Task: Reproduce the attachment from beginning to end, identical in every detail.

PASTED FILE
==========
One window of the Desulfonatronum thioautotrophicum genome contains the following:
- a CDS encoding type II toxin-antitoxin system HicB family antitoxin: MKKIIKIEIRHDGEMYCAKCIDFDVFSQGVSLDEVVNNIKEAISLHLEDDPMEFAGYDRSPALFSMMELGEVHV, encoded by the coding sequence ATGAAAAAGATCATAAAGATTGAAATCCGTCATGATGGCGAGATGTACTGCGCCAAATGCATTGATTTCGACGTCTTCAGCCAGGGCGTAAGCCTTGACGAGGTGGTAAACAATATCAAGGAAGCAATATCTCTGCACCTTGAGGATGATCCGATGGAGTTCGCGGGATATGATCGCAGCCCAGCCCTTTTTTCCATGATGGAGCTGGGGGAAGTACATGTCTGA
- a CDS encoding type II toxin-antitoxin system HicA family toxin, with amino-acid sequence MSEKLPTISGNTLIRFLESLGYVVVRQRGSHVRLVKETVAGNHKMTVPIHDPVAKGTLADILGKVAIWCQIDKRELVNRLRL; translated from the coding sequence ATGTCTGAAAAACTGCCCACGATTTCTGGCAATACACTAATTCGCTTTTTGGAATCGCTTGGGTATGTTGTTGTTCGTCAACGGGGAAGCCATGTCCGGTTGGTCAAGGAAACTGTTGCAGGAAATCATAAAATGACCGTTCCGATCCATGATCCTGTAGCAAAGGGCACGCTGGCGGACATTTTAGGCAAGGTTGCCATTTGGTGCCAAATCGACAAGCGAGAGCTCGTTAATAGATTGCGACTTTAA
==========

One window of the Desulfonatronum thioautotrophicum genome contains the following:
- a CDS encoding type II toxin-antitoxin system HicB family antitoxin: MKKIIKIEIRHDGEMYCAKCIDFDVFSQGVSLDEVVNNIKEAISLHLEDDPMEFAGYDRSPALFSMMELGEVHV, encoded by the coding sequence ATGAAAAAGATCATAAAGATTGAAATCCGTCATGATGGCGAGATGTACTGCGCCAAATGCATTGATTTCGACGTCTTCAGCCAGGGCGTAAGCCTTGACGAGGTGGTAAACAATATCAAGGAAGCAATATCTCTGCACCTTGAGGATGATCCGATGGAGTTCGCGGGATATGATCGCAGCCCAGCCCTTTTTTCCATGATGGAGCTGGGGGAAGTACATGTCTGA
- a CDS encoding type II toxin-antitoxin system HicA family toxin, with amino-acid sequence MSEKLPTISGNTLIRFLESLGYVVVRQRGSHVRLVKETVAGNHKMTVPIHDPVAKGTLADILGKVAIWCQIDKRELVNRLRL; translated from the coding sequence ATGTCTGAAAAACTGCCCACGATTTCTGGCAATACACTAATTCGCTTTTTGGAATCGCTTGGGTATGTTGTTGTTCGTCAACGGGGAAGCCATGTCCGGTTGGTCAAGGAAACTGTTGCAGGAAATCATAAAATGACCGTTCCGATCCATGATCCTGTAGCAAAGGGCACGCTGGCGGACATTTTAGGCAAGGTTGCCATTTGGTGCCAAATCGACAAGCGAGAGCTCGTTAATAGATTGCGACTTTAA